Minutes? No, not normal.
Longer than other apps, yes.
Is there anything I can do to fix it?
Hard to say. Does it happen at every launch or just the first one after booting the machine?
What are the system specs?
Seems to happen at every launch (although did only install it this morning).
5.7GHz Intel Core i5
8GB 1333 MHz DDDR3
OK, so, a useful way to instrument InDesign's startup speed is to look at all the files it opens as it starts up. There are hundreds, but it will give you some idea of what it is doing when it is slow.
The easiest way to do this is with the iosnoop program, which will print output like this:
STRTIME UID PID D BLOCK SIZE COMM PATHNAME
2011 Jun 25 02:33:36 502 46518 R 152103176 118784 Adobe InDesign ??/A/adobe_caps
2011 Jun 25 02:33:36 502 46518 R 152358088 667648 Adobe InDesign ??/MacOS/WidgetBinLib.dylib
You can then look at the output yourself and see if it's obvious (e.g. "Why is InDesign opening all these files on my network server in Siberia? I bet that's the problem!") or upload it to pastebin.com and post a link here and we can look at it.
How do you do it? Well, it's a bit tricky, because you need to start iosnoop as soon as InDesign starts running, but before it does anything.
Fortunately, Mac OS X gives us an easy way to delay a processes' startup by 15 seconds, which should be time to get iosnoop running if you type quickly. It's just some typing.
So here's what you do. Open Terminal.app and type the following. Items with after a # are comments so you can skip typing them, but you can also type them if you want...:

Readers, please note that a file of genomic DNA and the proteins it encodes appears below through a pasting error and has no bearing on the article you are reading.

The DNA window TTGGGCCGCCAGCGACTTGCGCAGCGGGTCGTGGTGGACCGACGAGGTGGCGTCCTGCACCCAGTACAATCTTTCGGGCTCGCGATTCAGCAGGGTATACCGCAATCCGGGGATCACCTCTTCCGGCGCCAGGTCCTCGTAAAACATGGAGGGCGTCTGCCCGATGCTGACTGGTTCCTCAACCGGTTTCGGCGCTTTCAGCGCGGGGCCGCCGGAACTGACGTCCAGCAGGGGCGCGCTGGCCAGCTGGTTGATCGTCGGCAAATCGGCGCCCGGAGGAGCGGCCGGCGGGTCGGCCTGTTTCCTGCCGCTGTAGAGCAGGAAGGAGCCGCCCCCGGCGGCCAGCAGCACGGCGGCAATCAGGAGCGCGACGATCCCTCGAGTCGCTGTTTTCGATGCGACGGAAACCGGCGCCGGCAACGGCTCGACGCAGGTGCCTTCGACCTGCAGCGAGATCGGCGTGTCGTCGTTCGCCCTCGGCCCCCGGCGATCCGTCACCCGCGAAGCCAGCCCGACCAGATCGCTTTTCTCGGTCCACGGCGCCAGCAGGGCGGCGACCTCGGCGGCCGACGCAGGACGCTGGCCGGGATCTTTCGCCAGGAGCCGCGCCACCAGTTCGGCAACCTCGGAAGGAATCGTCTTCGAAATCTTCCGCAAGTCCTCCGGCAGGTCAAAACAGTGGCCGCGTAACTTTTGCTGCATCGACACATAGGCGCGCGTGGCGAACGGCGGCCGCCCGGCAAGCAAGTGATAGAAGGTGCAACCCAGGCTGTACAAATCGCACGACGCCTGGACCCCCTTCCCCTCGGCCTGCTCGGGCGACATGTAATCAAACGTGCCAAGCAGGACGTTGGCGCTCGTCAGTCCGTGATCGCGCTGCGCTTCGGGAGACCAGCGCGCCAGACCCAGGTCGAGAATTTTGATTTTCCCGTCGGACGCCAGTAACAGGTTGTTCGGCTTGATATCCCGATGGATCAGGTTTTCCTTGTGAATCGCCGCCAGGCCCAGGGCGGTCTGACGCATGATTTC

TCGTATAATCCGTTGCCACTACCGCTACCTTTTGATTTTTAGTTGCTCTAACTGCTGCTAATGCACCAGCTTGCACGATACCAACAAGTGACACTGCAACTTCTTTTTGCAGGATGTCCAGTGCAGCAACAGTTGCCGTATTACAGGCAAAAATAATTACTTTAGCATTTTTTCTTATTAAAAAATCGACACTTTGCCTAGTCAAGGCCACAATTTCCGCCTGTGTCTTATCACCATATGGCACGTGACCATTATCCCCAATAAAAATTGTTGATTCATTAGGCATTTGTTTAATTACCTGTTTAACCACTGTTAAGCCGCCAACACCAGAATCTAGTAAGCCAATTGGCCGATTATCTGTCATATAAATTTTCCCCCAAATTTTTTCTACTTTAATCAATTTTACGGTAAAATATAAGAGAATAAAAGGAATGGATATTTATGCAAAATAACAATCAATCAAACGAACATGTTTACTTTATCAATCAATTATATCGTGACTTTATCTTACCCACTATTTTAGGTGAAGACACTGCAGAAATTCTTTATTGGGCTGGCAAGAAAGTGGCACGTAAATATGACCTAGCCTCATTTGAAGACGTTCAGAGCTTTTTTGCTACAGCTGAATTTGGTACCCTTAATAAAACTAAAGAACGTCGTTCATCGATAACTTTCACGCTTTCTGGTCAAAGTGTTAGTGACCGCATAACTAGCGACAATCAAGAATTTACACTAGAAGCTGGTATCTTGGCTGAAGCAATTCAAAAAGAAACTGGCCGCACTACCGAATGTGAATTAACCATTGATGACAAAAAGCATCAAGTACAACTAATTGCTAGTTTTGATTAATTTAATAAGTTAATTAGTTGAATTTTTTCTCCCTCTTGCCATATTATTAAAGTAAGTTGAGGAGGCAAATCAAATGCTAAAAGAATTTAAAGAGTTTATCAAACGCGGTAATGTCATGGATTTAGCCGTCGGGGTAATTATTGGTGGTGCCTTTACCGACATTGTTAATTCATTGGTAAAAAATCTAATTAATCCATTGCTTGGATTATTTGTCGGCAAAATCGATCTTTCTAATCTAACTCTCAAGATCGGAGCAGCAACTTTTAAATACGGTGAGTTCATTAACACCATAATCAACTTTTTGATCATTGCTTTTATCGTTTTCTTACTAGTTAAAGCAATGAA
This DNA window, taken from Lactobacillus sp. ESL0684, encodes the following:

# Get sudo ready so you won't have to type the password later sudo -v # change directories to InDesign's app bundle cd /Applications/Adobe\ InDesign\ CS5.5/Adobe\ InDesign\ CS5.5.app # and then to the executable's directory cd Contents/MacOS # run the executable with a delay, and in the background # also suppress diagnostic messages (NSAutoreleaseNoPool(), etc.) INIT_Processes=1 ./Adobe\ InDesign\ CS5.5 >/dev/null & # it will print something like #  46399 # where "46399" is the process id. You then have 15 seconds to type # in the following, replacing 46399 with your own process id: sudo iosnoop -v -p 46399
When InDesign is open/done or you're bored of this, hit ^C (Control-C).
If you like, you can open two terminal windows and type the two sudo lines (-v and iosnoop) in the 2nd one. That way you can get the command ready without the pid and just type that and hit return, if the time is an issue.
Let us know how it goes.